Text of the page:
This set certainly shows that above three gpg, on might have a tough time getting soap to do its job. I was beginning to restore my trust in the USGS. Then I added one more drop of soap to each vial and shook them again. These results are shown in Figure 2.
This set confirmed the WQRF-sponsored soap study that concluded if you use enough soap (sometimes this is more than the manufacturer recommends), you will boost detergency. There is, however, a marked departure between the two and three-gpg samples. I decided to use a half-drop of soap (by doubling the amount of test water) and I cleaned the bottles and repeated the test. The results are shown in Figure 3.
Using the reduced amount of soap, again, there was sudsing up to the three-gpg sample but the effects of the soap having to fight the hardness was more evident. Note the haze in the samples. The high pH of the soap precipitated hardness, creating the haze. It is obvious even in the one-gpg sample. Figure 4 shows the foam height after aging for one minute beyond the initial photo.
Although there is more to good cleaning than simply good suds, this test produces a good demonstration for soap requirements and what happens with soap and hard water. Hard water not only reduces the effectiveness of the soap, it also produces a precipitate that will dull colors, impart a rough surface to fabric and increase the wear factor of abrasion. In addition, the remnants of soap scum imbedded in the fabric increases the pick up of new soil so clothes don’t look as good as long. This is strictly a qualitative test and can not be used to determine the amount of hardness present. It is a good demonstration, however, to show effects of hard water and soap consumption.
The original question posed was “How soft is soft water?” As far as consumer expectation is concerned, anything above zero is a compromise. While reasonable detergency in hard waters of two gpg or less could be anticipated, one does not realize the total savings of reduced soap usage until reaching one gpg or less. My answer to the question is predicated on the satisfaction of the customer expectation. To realize the soap saving benefits of soft water, one has to remove hardness to <1 gpg.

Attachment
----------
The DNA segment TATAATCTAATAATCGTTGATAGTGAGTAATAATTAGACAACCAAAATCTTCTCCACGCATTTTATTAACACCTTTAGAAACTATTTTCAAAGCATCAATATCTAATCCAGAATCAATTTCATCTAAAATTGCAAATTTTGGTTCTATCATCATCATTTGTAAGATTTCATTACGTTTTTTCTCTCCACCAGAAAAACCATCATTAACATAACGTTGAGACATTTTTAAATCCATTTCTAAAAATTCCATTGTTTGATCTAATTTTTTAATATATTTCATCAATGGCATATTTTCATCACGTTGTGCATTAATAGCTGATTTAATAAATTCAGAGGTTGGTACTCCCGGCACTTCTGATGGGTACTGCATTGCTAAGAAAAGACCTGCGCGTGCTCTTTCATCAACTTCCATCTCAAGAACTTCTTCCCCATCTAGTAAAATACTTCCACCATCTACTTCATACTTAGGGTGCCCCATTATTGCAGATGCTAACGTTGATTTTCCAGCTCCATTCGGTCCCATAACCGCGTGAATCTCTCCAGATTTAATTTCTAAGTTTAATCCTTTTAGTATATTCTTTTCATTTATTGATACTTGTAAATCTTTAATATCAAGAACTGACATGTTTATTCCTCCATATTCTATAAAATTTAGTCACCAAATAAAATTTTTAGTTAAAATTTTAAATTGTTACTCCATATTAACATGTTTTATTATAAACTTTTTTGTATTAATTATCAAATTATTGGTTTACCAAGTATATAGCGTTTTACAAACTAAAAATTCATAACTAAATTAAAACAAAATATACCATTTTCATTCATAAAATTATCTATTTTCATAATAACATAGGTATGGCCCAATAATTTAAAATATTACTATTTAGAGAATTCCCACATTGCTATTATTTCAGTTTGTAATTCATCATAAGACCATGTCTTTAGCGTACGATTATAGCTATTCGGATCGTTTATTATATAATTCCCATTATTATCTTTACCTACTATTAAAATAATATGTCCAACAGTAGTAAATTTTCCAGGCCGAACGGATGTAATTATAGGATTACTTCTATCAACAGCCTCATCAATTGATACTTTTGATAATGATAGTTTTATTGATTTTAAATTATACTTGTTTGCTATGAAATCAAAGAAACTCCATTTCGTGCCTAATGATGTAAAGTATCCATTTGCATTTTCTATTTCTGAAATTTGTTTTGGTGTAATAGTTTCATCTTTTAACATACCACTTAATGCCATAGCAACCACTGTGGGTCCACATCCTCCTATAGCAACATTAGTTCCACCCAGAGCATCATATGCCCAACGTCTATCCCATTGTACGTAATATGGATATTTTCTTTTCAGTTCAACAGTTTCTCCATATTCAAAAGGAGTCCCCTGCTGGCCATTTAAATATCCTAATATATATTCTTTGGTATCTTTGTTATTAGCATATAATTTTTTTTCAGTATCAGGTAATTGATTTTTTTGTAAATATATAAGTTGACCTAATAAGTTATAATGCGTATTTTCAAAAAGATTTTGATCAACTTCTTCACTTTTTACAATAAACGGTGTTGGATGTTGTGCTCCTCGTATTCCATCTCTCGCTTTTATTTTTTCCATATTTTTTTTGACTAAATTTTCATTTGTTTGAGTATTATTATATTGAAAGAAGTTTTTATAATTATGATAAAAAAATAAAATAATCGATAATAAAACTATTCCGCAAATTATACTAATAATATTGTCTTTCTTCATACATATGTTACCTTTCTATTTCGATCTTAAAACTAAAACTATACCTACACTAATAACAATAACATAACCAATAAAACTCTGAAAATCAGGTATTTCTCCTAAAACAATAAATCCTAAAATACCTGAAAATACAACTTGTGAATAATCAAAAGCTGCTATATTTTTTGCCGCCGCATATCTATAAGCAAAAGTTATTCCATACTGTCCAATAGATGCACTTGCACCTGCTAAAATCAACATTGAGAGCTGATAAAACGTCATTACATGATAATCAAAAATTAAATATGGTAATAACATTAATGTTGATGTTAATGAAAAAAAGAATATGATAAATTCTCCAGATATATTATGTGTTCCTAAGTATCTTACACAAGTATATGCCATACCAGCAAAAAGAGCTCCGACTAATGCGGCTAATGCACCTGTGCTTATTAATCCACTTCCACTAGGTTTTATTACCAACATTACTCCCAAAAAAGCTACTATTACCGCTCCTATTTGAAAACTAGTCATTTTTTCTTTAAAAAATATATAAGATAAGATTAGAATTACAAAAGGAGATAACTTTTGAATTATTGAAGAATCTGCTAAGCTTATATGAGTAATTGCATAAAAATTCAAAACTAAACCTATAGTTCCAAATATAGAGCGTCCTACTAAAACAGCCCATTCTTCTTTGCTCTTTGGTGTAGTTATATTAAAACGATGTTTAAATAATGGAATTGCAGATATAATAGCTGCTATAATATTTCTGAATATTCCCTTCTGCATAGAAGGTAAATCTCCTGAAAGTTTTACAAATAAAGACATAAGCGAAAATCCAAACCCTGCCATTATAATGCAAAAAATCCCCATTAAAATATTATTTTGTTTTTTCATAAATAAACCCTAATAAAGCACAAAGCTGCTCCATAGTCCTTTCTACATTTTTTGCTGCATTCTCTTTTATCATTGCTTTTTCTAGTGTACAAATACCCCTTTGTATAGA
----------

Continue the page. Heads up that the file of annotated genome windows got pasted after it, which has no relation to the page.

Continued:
- The Battelle Study Water Quality Association. 2009. www.wqa.org
- US Geological Survey. water.usgs.gov/owq/hardness-alkalinity
- Virtual Chembook, www.elmhurst.edu/~chm/vchembook/554soap
About the author
C.F. ‘Chubb’ Michaud is the CEO and Technical Director of Systematix Company, Buena Park, CA, which he founded in 1982. An active member of the Water Quality Association, Michaud has been a member of its Board and of the Board of Governors and past Chair of the Commercial/Industrial Section. He is a Certified Water Specialist Level VI. He serves on the Board of Directors of the Pacific WQA (since 2001) and Chairs its Technical Committee. A founding member of WC&P’s Technical Review Committee, Michaud has authored aor presented over 100 technical publications and papers. He can be reached at Systematix, Inc., 6902 Aragon Circle, Buena Park CA 90620; telephone (714) 522-5453 or via email at [email protected].
About the products
The particular test kit the author used for this article was the #23052 from Pro Products, Inc (www.proproducts.com). Similar kits are also available from Hach, LaMotte, Taylor and Fuller Engineering.